February 11, 2014 I start a second experiment. This one is about the non-resistance of digital images. Rows of pixels of a picture will be pushed by a column of pixels of a second one. The exercise will be better if the picture is a texture, a photograph that can evoke the feeling of a surface. I also collect these types of images on a Pinterest board, I find them useful, like spices on kitchen shelves. One single image is distorted over and over again using different textures. The image never fights back, it is submissive and receives the distortion.
It's hard to tell how recognizable the structural ghost of the texture used to distort the image is. The texture is evoked mostly by the quality of the movement. The limitation of this experiment consists of the dimension of the displacement. It only happened in one dimension; the whole image is distorted just by one column of the second one (the one we call the texture). The eye barely reconstructs the underlying surface one row at a time, like slices of ultrasound examination.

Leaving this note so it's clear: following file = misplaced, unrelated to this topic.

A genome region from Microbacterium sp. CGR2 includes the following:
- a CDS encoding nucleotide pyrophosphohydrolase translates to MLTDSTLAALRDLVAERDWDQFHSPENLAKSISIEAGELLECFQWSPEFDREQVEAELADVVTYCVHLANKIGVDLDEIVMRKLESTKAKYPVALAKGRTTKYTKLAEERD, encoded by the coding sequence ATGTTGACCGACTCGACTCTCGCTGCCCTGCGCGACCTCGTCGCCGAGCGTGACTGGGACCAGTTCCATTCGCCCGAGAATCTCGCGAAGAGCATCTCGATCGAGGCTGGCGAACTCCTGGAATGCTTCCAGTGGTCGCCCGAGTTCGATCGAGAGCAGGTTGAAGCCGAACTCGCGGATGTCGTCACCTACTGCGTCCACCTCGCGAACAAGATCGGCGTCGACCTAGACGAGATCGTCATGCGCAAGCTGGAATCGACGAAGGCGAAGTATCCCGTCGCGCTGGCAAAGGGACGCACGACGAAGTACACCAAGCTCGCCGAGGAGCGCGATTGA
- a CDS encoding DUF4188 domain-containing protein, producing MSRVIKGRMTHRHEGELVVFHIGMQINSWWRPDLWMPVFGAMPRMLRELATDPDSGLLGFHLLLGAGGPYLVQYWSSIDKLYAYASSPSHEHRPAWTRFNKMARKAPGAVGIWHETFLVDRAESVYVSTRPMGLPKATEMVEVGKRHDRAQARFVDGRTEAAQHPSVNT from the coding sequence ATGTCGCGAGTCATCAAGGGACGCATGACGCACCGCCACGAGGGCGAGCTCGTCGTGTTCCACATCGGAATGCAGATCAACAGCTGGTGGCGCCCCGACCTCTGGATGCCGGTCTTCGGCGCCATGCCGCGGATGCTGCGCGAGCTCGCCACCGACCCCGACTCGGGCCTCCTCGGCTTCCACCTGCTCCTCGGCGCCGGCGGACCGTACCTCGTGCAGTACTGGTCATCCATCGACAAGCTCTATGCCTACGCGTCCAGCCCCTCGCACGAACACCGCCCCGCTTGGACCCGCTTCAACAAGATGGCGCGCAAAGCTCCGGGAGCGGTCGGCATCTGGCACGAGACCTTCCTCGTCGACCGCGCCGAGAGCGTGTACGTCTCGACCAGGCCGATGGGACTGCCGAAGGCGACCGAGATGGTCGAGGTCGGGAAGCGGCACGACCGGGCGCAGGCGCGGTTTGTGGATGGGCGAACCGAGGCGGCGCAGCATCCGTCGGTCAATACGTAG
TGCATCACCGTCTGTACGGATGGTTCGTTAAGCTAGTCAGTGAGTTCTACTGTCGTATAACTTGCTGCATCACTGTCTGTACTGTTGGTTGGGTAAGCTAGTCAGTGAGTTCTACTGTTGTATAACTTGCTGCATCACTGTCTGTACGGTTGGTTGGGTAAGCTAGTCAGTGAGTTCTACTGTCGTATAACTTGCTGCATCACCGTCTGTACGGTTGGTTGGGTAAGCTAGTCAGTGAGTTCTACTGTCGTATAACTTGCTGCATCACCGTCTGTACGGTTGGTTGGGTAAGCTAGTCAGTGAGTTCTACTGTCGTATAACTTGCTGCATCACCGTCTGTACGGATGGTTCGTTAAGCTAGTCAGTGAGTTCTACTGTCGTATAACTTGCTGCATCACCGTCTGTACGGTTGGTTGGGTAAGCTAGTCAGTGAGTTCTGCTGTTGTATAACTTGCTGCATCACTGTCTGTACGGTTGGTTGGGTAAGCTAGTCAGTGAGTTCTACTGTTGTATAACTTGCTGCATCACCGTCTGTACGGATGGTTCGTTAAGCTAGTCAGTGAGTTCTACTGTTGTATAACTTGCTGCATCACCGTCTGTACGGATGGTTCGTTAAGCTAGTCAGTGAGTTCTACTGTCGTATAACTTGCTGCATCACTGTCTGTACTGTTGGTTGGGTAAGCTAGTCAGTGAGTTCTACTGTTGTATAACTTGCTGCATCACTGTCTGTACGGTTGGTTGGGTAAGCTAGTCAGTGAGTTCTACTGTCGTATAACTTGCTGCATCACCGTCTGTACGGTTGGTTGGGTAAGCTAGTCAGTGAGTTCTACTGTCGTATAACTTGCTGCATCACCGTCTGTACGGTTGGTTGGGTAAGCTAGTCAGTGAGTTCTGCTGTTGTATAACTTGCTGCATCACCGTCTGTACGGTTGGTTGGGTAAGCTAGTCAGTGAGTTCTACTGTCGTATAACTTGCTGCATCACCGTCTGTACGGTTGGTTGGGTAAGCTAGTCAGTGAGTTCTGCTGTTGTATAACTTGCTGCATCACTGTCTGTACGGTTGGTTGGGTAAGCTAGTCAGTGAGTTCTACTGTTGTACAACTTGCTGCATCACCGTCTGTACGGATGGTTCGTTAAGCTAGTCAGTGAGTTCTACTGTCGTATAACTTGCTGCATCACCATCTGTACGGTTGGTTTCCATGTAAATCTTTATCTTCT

Because the image has been distorted equally in one direction (left to right) it is easy to un-glitch. By pulling back in the opposite direction of the push, we can flatten this surface again.
February 15, 2014 My wife and I had the chance to make a short trip to Pittsburg. Watching the landscape change I saw mountains in a different way, now there were glitches. They expose an underlying system of tectonic plates; they are geo-glitches. Mountains have always evoked my emotions; I think about Berger's words - the pull and push of the landscape against the sky defining a contour. This contour is the background of our experiences. The tension of forces shape a scenario where our moments happen. Deserts, cities, forest, all of them have a distinctive profile, the exposure of the fabric of the earth, the cardboard mark of our location.